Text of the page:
Some of you starting to keep your body fit and healthy, or training for an event but your knees got crepitus and pain? Some of you may wondering, why you still get knee pain when you previously got jogging, got strengthen the lower limb muscle by doing workout/gym, got do yoga as well as keep active in sports or maintain body wellness. In this situation, you might having Runner’s Knee or in medical terms called as Patellofemoral Pain Syndrome!!! Let me tell you what’s going on in your knee~
Conditions that can cause Runner’s knee include anterior knee pain syndrome, patellofemoral malalignment, chondromalacia patella, and iliotibial band syndrome. It is the common term used to describe any one of several conditions that cause pain around the kneecap (patella). It can be caused by running or any activity that repeatedly stresses the knee joint (Complete Physio, n.d.) (Donohue, 2023).

Common Causes of Injuries
  • Overuse Injuries:
    • Account for 70-80% of running related injuries
    • Repetitive movement or activity that puts a certain tissue or body part under more stress or strain than it is able to comfortably tolerate.
  • Patellofemoral joint reaction force
ActivityLoad Across Front of knee
Walking0.9 x body weight
Going down stairs2.8 x body weight
Going up stairs3.2 x body weight
Running5.2 x body weight
  • Training load:
    • Improper rest and training duration
    • Improper Training programs: no stretching, no progressive loading
  • Improper Footwear
  • Poor Biomechanics: Flat foot or high arch foot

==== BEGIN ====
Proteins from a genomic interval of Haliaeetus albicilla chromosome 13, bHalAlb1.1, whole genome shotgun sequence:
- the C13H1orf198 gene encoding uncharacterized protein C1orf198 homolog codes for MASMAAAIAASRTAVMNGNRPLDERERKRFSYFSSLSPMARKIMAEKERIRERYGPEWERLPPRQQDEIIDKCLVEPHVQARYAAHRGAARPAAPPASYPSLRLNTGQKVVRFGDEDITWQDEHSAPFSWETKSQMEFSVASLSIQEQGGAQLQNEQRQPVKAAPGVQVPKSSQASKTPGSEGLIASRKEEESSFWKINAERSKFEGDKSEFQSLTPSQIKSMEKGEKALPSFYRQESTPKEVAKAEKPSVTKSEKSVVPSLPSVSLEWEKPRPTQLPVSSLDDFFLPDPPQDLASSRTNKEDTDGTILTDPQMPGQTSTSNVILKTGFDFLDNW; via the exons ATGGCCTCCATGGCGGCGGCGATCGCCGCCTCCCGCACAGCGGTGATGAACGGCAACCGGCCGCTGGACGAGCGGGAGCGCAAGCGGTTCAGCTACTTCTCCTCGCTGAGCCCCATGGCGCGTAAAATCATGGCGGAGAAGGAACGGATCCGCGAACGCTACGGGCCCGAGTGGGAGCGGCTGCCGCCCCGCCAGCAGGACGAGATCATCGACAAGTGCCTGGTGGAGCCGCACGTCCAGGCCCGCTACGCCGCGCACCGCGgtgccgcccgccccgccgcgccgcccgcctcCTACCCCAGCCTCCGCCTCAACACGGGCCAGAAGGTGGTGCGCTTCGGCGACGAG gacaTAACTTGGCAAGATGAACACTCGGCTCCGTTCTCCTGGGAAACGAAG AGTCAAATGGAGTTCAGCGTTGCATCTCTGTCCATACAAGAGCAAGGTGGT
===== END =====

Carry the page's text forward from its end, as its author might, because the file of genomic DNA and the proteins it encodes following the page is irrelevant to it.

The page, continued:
What does Physio can do and suggest?

The Physiotherapist will make a detailed assessment, consider your training plan and what you are aiming to achieve, and be able to assess your movement patterns, strength, flexibility, and running technique.

  1. Stretching & strength and conditioning can be a really important factor, and often overlooked.
  2. Rest can be as important as running and is an absolutely vital consideration in your training program. Some balance in the overall load to your body also is part of the running components
  3. Therapist will advice about proper running form while this can be a bit of minefield and the truth is that there is no ‘one fits all’ approach. Most appropriate shoes for you will depend on your foot shape, width, running style and the type of running and distance you want to run.


It is clear from the research that the only way to improve or change a certain running style, is by retraining the runner to use a different pattern. These gait retraining programs usually have 3 phases (Louw, 2023):

  • Phase 1: This phase takes a lot of thinking and concentrating as you learn the new pattern. You usually have to use feedback from devices or video to help keep you on track and make adjustments.
  • Phase 2: During this phase you consolidate and practice your new pattern and you usually become progressively less reliant on feedback from devices etc.
  • Phase 3: This is when the new running gait pattern has been practised so much that you can maintain it without having to think about it.



Complete Physio. (n.d.). Retrieved from Complete-physio.co.uk: https://complete-physio.co.uk/fix-knee-pain-when-running/

Donohue, M. (2023, April 17). Runner’s Knee. Retrieved from Healthline: https://www.healthline.com/health/runners-knee

Jean-Francois Esculier, L. J.-S. (2022). Running gait modifications can lead to immediate reductions in patellofemoral pain. Front Sports Act Living, 4: 1048655.

Leandro Fukusawa, R. S. (June 2020). There is no difference in footstrike pattern distribution in recreational runners with or without anterior knee pain. Gait & Posture, Volume 79, Pages 16-20.

Louw, M. (2023, May 9). Running style tips that can help patello-femoral pain (runner’s knee). Retrieved from Sports Injury Physio: https://www.sports-injury-physio.com/post/running-style-tips-that-can-help-patello-femoral-pain-runner-s-knee#:~:text=Patello%2Dfemoral%20pain%20(or%20pain,mechanics%20and%20decreased%20muscle%20strength.

Neurohr, S. M. (2019). Evidence based treatment options for common knee injuries in runners. Ann Transl Med, 7(Suppl 7): S249.


Prepared by

Teh Qi Shun

Your Physio Alam Damai

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